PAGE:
NegusWhoRead
Politics & Race
Why I Stopped Going to Church

By Michael Harriot

Hold up.

I know you think you’re about to read either:

1. Some Hotep #StayWoke shit about The European church stealing African Gods and adapting them, the Dead Sea Scrolls and Black people adopting the “God of the oppressor…” or
2. A diatribe about how religion is used to control the masses and generate a specific way of thinking.

This is neither of those.

Lately I have noticed a lot of my intelligent, critically thinking peers have stepped away from religion and its surrounds. They have quietly extricated themselves from the church scene and forayed down a path towards a spectrum that ranges from individual enlightenment to atheism. I spotted this because, even when I was a believer, I have always liked talking about religion and faith from an objective philosophical point. I’m sure I haven’t noticed a lot of the   friends who have become disenchanted with their faith, because there is another thing I’ve recognized:

They’re all scared to say it out loud.

Walking away from traditional religion or faith is still a very taboo thing for Black people. There probably won’t be pitchforks and torches, but it still teeters between unacceptable and downright traitorous for one to turn their back on Jesus. Not just the blue-eyed one. Even the dreadlocked, Rasta Jesus. A lack of faith is perceived as a lack of ethics and spiritual grounding. It is as though —  if one is not tethered to the Holy Ghost, then they must be blowing in the winds of moral havoc, flustering willy-nilly to the whims of Satan. If you want Black people to stop fucking with you, either tell them you don’t like Frankie Beverly and Maze or tell them you don’t believe in God. You might as well retire your spades skills because you’ll never be invited to a cookout again.

I was raised in a very religious home. I know you probably think you were, too, but take your religious upbringing and multiply it by 10. Then square that. Now you’re getting close. I’m talking 4-days-a-week-and-all-day-Saturdays, church. I’m talking long-skirts-because-women-wearing-pants-are-forbidden upbringing. I’m talking movies-and-football-games-are-the-devil’s-tools religious. Yes, I was one of the strange, too-holy, Pentecostal kids you sometimes ran into at school. I won’t go into the specifics of how I broke away (you don’t want to read all of that) but after breaking away I realized that I had been shackled to someone else’s 2000-year-old belief system all my life. I don’t believe it was malice or even some form of a universally nefarious mind control plot, I just think that it was counterproductive to one of the things I hold dearest: mental growth and intellectual freedom.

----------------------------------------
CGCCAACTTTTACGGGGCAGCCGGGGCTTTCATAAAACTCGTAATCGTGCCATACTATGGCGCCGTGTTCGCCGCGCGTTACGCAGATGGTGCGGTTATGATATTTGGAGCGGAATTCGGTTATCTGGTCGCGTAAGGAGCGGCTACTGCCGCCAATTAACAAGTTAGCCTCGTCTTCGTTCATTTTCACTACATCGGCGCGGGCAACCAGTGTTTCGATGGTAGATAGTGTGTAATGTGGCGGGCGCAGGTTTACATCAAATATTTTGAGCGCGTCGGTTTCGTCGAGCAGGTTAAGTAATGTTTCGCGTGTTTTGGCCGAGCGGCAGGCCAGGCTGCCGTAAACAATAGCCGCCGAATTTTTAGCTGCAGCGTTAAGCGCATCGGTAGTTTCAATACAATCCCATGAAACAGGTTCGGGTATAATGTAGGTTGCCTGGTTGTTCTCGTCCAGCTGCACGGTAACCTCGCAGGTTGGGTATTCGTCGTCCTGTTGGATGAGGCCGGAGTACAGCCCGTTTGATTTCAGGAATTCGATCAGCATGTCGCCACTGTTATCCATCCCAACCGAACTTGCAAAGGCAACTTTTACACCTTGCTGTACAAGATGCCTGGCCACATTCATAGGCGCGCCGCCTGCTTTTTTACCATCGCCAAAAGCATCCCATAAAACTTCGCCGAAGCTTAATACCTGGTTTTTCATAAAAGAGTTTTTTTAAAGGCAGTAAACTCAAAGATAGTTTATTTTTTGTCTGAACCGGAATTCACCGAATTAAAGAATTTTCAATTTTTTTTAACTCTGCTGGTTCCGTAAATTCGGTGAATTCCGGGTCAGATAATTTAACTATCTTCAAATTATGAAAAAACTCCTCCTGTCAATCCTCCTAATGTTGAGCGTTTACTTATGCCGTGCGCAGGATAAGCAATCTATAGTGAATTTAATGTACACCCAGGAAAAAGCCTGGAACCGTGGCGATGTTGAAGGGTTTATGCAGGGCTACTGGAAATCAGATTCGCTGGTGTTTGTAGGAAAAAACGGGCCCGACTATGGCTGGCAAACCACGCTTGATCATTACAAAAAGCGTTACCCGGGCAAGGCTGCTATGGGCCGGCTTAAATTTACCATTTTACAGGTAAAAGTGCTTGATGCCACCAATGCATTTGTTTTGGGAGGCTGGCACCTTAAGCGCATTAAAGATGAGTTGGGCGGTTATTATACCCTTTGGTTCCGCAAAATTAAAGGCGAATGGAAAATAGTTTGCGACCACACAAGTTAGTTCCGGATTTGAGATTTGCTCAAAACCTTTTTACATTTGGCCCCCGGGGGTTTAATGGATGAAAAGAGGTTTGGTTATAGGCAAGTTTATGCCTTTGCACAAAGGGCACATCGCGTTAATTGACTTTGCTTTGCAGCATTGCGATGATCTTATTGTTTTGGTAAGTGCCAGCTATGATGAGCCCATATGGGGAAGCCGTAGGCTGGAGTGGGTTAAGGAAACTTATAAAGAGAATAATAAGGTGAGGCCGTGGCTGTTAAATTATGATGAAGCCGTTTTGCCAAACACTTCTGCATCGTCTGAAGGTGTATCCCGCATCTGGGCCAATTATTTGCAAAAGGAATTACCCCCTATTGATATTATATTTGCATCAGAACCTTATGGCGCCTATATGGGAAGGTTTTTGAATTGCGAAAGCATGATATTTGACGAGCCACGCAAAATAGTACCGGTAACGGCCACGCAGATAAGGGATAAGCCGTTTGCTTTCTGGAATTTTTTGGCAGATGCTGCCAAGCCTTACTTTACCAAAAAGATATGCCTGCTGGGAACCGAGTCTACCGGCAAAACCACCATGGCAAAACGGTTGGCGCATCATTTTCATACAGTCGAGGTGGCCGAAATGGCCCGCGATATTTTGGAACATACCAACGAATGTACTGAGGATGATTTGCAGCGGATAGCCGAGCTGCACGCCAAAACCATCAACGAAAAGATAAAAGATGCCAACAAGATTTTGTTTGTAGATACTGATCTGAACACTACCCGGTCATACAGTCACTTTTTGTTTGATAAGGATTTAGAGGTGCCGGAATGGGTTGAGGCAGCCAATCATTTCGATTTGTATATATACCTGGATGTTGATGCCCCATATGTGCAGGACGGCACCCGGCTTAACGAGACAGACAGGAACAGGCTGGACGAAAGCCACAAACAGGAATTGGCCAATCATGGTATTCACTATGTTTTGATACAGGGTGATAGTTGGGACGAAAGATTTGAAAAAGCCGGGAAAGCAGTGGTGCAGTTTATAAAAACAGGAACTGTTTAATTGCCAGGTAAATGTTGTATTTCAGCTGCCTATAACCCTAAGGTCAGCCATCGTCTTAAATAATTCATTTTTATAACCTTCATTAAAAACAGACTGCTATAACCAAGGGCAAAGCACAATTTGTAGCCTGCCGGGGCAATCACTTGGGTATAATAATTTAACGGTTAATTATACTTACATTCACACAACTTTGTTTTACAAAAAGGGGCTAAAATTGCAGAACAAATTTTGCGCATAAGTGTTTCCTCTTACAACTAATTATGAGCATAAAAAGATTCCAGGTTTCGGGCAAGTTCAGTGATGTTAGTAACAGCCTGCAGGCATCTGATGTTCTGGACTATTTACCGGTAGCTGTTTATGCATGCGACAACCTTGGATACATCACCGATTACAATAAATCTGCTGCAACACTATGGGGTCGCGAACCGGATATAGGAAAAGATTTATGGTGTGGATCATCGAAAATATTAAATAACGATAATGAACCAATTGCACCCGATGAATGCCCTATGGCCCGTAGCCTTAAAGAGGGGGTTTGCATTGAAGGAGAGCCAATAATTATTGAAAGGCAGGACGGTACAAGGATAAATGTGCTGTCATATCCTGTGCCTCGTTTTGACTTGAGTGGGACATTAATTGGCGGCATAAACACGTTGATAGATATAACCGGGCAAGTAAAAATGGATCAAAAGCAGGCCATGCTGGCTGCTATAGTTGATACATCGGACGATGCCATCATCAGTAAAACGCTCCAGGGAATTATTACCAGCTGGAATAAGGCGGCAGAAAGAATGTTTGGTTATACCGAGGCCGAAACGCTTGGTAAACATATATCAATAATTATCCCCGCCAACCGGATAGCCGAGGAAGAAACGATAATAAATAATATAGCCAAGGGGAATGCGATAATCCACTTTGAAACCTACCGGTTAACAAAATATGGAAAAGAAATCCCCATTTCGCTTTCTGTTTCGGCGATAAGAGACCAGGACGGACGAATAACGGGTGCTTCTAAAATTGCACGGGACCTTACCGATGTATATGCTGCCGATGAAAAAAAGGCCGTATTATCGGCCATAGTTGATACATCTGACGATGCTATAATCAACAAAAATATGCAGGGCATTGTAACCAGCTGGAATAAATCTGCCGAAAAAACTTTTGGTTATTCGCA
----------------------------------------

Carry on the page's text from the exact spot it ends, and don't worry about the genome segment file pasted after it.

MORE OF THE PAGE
It is only after one walks away from it all does one realize how much religion is ingrained into the culture of Black folks. The notion of prayer, being led by the spirit and looking for all answers in an unseen God is a default setting for most of us.I  understand it, because, for most of our history, who could rescue us from this morass if not Jesus? I hear outspoken atheists talk about it often, but it is not oppressive. It is curious. Curious in the way that I can’t understand why people like ranch dressing, Young Thug’s music or any hot sauce other that Texas Pete. I find it curious how lavish churches sit in poor neighborhoods with terrible schools collecting ten percent of parishioners earnings to put gold leafing on pulpits. I find it curious how single women take dating advice from preachers telling them to only select mates who have wrapped themselves in the same archaic belief system. How people give money to ministers with Rolls Royces and helicopters. I don’t think it is wrong. It is just curious.